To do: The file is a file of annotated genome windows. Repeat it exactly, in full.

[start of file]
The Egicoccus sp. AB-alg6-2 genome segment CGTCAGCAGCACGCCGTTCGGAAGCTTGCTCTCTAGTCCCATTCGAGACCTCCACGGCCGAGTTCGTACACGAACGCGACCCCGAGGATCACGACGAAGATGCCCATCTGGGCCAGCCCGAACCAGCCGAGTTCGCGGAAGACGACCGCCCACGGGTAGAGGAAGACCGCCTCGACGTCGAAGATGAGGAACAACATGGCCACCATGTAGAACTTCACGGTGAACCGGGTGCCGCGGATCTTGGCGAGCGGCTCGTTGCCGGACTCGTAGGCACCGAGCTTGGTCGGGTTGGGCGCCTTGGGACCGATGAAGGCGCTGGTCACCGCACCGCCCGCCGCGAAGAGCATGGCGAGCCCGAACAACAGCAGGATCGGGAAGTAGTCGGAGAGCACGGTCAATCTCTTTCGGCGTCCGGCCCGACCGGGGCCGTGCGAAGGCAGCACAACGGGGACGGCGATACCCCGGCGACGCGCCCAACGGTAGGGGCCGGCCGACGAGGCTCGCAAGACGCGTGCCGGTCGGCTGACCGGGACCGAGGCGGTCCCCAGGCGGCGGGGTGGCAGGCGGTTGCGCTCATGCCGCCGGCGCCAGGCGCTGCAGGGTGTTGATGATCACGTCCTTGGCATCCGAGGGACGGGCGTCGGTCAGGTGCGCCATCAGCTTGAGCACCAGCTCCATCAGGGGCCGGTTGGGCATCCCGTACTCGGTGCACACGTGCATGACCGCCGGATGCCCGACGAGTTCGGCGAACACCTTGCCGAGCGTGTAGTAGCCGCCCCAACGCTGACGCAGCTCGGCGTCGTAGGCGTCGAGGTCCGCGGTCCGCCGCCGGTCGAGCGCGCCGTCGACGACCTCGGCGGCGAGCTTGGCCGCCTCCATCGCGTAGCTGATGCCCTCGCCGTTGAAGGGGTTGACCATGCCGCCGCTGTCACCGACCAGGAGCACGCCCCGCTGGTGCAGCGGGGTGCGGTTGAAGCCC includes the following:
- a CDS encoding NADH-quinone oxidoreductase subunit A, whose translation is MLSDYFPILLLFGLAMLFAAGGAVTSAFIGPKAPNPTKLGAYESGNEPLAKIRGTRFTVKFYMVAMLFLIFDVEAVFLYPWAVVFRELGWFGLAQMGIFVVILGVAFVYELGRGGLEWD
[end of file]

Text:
The Egicoccus sp. AB-alg6-2 genome segment CGTCAGCAGCACGCCGTTCGGAAGCTTGCTCTCTAGTCCCATTCGAGACCTCCACGGCCGAGTTCGTACACGAACGCGACCCCGAGGATCACGACGAAGATGCCCATCTGGGCCAGCCCGAACCAGCCGAGTTCGCGGAAGACGACCGCCCACGGGTAGAGGAAGACCGCCTCGACGTCGAAGATGAGGAACAACATGGCCACCATGTAGAACTTCACGGTGAACCGGGTGCCGCGGATCTTGGCGAGCGGCTCGTTGCCGGACTCGTAGGCACCGAGCTTGGTCGGGTTGGGCGCCTTGGGACCGATGAAGGCGCTGGTCACCGCACCGCCCGCCGCGAAGAGCATGGCGAGCCCGAACAACAGCAGGATCGGGAAGTAGTCGGAGAGCACGGTCAATCTCTTTCGGCGTCCGGCCCGACCGGGGCCGTGCGAAGGCAGCACAACGGGGACGGCGATACCCCGGCGACGCGCCCAACGGTAGGGGCCGGCCGACGAGGCTCGCAAGACGCGTGCCGGTCGGCTGACCGGGACCGAGGCGGTCCCCAGGCGGCGGGGTGGCAGGCGGTTGCGCTCATGCCGCCGGCGCCAGGCGCTGCAGGGTGTTGATGATCACGTCCTTGGCATCCGAGGGACGGGCGTCGGTCAGGTGCGCCATCAGCTTGAGCACCAGCTCCATCAGGGGCCGGTTGGGCATCCCGTACTCGGTGCACACGTGCATGACCGCCGGATGCCCGACGAGTTCGGCGAACACCTTGCCGAGCGTGTAGTAGCCGCCCCAACGCTGACGCAGCTCGGCGTCGTAGGCGTCGAGGTCCGCGGTCCGCCGCCGGTCGAGCGCGCCGTCGACGACCTCGGCGGCGAGCTTGGCCGCCTCCATCGCGTAGCTGATGCCCTCGCCGTTGAAGGGGTTGACCATGCCGCCGCTGTCACCGACCAGGAGCACGCCCCGCTGGTGCAGCGGGGTGCGGTTGAAGCCC includes the following:
- a CDS encoding NADH-quinone oxidoreductase subunit A, whose translation is MLSDYFPILLLFGLAMLFAAGGAVTSAFIGPKAPNPTKLGAYESGNEPLAKIRGTRFTVKFYMVAMLFLIFDVEAVFLYPWAVVFRELGWFGLAQMGIFVVILGVAFVYELGRGGLEWD